Monday, May 15, 2017

5 with Laurel Snyder--Author of Orphan Island


"Nine on an island, orphans all, any more, the sky might fall."


Orphan Island by Laurel Snyder pulled me in from the very first page. It begins with the ringing of a bell, and we learn that Jinny's life on the perfect island with the other 8 orphans is a about to change. The small green boat with a new orphan has arrived again. Every arrival on the island also means a departure--the Elder orphan, Jinny's best friend Deen, must leave. Now Jinny is the Elder with the newest, youngest arrival "her Care."

Orphan Island has a beauty in the language that begs you to linger paired with a story that compels you to race ahead. Since finishing I find my mind wandering back to the magic of the island. This is a book to treasure and share with many readers.

Today Author Laurel Snyder stopped by to answer my 5 questions.

On Sale: May 30, 2017

Welcome, Laurel, thank you so much for visiting LibLaura5!


1. Orphan Island is a very special book for readers. I understand it was a special book for you to write as well. What made writing Orphan Island unique?


Oh, thank you!


When I started writing poems and stories, I was 8 years old, and I wrote because I wanted to get the words and ideas. It was an entirely creative project. As I got older, and writing became my job, something in the process changed for me. It was still creative, but writing also began to feel like producing. Wordcounts and deadlines.


I knew that I wanted to get back to my 8 year old writer-self, and when I started Orphan Island, that was the goal. I sat down with a pencil and a yellow legal pad, and promised myself I wouldn’t think about writing a book I could sell, or pleasing an editor, or getting good reviews. It had to be personal. A book I needed to get OUT.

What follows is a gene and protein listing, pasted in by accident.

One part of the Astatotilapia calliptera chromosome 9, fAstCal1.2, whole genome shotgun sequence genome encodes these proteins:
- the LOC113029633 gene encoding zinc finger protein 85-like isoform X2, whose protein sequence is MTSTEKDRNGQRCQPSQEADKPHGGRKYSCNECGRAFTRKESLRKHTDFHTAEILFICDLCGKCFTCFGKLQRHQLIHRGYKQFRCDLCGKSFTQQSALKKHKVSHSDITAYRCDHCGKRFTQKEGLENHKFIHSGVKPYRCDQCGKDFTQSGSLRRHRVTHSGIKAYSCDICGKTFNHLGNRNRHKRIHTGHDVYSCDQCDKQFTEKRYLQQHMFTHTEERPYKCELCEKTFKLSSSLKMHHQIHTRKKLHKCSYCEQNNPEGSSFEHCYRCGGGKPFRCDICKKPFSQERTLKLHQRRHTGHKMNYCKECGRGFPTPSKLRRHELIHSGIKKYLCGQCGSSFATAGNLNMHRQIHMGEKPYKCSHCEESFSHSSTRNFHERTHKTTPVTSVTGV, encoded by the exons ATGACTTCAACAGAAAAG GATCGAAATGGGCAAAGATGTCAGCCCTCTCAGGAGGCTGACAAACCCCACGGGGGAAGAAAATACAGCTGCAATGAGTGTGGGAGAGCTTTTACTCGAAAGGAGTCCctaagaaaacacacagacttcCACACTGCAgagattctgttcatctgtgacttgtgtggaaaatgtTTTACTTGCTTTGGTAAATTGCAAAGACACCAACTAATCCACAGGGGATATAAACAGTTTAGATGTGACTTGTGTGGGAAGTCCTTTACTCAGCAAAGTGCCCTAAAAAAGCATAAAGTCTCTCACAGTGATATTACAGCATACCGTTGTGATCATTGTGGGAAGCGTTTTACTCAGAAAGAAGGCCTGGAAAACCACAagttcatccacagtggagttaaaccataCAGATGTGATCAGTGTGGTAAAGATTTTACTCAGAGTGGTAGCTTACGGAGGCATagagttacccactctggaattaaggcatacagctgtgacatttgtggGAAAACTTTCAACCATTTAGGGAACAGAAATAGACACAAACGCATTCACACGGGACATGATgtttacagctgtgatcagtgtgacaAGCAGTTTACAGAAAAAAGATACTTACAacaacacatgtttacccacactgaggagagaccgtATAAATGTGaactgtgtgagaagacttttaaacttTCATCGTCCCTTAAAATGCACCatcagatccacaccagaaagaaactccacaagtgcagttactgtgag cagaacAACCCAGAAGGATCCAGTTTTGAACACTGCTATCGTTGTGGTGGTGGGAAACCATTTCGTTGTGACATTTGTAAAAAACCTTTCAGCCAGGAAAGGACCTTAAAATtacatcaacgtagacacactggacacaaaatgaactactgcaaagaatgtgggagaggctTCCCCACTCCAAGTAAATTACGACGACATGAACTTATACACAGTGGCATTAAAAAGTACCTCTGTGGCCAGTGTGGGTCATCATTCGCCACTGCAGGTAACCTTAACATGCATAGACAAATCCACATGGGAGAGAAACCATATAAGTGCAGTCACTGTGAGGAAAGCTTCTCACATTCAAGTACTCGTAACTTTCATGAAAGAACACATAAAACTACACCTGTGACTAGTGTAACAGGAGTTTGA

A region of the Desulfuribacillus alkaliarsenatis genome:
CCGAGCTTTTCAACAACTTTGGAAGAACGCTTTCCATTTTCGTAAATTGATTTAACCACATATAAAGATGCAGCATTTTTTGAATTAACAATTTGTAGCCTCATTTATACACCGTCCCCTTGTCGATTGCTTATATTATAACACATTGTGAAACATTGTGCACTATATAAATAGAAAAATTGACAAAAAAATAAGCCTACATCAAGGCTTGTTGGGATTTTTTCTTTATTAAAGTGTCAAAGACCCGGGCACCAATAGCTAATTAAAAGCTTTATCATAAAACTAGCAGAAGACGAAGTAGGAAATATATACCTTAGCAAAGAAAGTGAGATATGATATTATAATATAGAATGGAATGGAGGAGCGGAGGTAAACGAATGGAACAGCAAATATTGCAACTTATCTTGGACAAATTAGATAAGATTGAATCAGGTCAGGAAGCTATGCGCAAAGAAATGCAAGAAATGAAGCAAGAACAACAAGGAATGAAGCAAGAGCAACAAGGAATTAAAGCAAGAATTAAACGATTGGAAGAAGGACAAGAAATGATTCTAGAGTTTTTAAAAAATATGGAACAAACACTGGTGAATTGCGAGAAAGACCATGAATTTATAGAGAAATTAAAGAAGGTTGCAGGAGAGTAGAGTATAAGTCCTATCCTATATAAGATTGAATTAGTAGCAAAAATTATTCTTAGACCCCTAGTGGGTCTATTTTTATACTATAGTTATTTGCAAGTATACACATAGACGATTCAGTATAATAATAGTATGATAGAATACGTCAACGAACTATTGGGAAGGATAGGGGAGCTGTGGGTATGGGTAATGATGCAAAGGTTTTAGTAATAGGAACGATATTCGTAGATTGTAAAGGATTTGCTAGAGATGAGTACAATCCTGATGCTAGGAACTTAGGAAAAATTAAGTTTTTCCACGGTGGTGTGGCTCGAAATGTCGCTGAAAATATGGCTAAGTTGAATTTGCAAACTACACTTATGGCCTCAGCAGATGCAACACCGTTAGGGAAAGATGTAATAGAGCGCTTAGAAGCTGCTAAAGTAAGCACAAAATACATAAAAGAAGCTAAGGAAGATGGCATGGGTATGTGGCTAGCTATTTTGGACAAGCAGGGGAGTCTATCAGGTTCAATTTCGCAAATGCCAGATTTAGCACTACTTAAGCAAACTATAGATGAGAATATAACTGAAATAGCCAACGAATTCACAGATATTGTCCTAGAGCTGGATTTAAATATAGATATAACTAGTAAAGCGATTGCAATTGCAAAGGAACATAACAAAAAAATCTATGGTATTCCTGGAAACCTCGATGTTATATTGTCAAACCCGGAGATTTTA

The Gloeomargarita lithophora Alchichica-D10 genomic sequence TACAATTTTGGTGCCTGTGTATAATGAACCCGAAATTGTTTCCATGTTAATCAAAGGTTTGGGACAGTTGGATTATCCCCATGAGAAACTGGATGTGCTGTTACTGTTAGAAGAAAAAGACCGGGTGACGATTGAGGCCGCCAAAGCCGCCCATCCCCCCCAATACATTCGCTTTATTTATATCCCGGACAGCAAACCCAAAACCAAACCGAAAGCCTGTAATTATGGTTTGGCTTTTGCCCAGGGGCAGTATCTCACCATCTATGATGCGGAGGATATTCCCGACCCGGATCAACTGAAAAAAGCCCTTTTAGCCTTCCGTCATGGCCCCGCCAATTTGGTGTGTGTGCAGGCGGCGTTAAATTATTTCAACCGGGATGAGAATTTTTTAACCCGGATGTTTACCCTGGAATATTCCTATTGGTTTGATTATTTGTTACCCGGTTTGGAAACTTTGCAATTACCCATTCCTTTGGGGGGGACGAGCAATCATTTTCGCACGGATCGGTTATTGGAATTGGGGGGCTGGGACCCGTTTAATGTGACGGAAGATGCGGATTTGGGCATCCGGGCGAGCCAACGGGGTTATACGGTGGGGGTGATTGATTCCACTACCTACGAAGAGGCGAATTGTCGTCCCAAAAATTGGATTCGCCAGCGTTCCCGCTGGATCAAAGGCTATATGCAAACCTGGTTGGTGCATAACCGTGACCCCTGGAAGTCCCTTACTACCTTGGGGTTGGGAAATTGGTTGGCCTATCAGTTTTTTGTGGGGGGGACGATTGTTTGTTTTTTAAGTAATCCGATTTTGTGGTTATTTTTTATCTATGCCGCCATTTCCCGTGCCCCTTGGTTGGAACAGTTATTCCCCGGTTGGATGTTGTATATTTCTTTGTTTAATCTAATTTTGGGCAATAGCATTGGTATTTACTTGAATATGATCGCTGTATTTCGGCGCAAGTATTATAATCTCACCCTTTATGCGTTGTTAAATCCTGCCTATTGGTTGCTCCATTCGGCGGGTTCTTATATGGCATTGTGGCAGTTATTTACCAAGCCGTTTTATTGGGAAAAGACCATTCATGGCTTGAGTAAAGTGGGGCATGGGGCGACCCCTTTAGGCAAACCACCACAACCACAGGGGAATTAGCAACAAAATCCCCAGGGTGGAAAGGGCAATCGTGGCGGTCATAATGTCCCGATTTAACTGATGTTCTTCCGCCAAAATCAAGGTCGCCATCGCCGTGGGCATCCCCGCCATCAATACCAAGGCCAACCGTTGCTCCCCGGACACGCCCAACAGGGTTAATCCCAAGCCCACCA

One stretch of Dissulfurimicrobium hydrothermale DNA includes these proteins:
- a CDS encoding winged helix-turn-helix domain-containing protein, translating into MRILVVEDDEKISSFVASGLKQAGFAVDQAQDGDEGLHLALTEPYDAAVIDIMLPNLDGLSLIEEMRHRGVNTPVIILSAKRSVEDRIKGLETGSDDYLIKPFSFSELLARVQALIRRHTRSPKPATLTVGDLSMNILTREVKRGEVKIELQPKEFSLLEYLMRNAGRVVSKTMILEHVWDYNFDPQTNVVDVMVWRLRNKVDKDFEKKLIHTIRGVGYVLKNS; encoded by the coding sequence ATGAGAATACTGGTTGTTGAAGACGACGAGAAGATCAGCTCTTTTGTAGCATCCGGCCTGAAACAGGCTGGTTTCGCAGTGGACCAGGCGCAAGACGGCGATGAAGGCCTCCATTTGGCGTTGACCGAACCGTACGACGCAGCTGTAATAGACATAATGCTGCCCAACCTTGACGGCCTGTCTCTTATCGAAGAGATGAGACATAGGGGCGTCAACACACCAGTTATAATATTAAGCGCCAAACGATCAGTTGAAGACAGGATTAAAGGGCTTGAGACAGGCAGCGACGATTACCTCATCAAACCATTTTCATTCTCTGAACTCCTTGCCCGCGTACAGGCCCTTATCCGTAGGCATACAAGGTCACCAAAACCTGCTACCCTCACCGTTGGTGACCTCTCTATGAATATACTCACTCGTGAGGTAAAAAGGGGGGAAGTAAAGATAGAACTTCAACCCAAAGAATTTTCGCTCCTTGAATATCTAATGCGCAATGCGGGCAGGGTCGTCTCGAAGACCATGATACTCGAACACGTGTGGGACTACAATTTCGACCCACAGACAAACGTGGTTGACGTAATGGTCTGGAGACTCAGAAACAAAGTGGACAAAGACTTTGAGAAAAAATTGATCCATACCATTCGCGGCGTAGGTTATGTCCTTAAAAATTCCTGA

So it felt important to go back to the tools of childhood. To step away from my laptop.  I was actually talking about this with Emily Hughes (who is illustrating another book of mine) yesterday, and she said something about how important the sound of a pencil scratching on the page can be.  That feels true to me. That I wanted to call back the ghost of what it felt like to write when I was a kid. And that tactile sensations like sound or smell are probably helpful in that.


2. The Island… is not a place you can ever revisit.


3. Do you believe in magic?


I do!  

Well, I mean that I believe in the potential for magic. I believe in the potential for anything to happen. I have never seen a unicorn, but I refuse to rule out the possibility of unicorns. It seems to me that science is what we call magic when we figure out a way to explain it.


4. What question have you been asked the most by Orphan Island readers so far?


Oh, everyone keeps asking me what happens next. The book leaves a lot of questions unanswered. It’s interesting how people respond to that ambiguity in different ways.

The book that was really the initial inspiration for Orphan Island was The Little Prince. I remember talking with my kids about it after we finished reading, and they spent hours discussing the ending. Did the prince die? Did he go home? How could he have gotten there? How far was his home?  Was the snake evil? That book drove them nuts, but it also inspired so many great conversations.


5. Sharing the books we love is a way we share about ourselves and connect with each other. What is one book that has been important in your life?


One of my favorite all-time books is Dicey’s Song, by Cynthia Voigt. I think about it more and more, as the years go by. It’s so sophisticated, emotionally. And yet the book feels simple.

It’s really just about this girl living her daily life. The sophistication comes from allowing all aspects of that life into the book. It isn’t ABOUT boys, but there’s a boy. It isn’t ABOUT responsibility or family loyalty or anger or poverty or abandonment or social unease, but all that stuff is in there. The book trembles and bristles, the way I remember trembling and bristling in those years.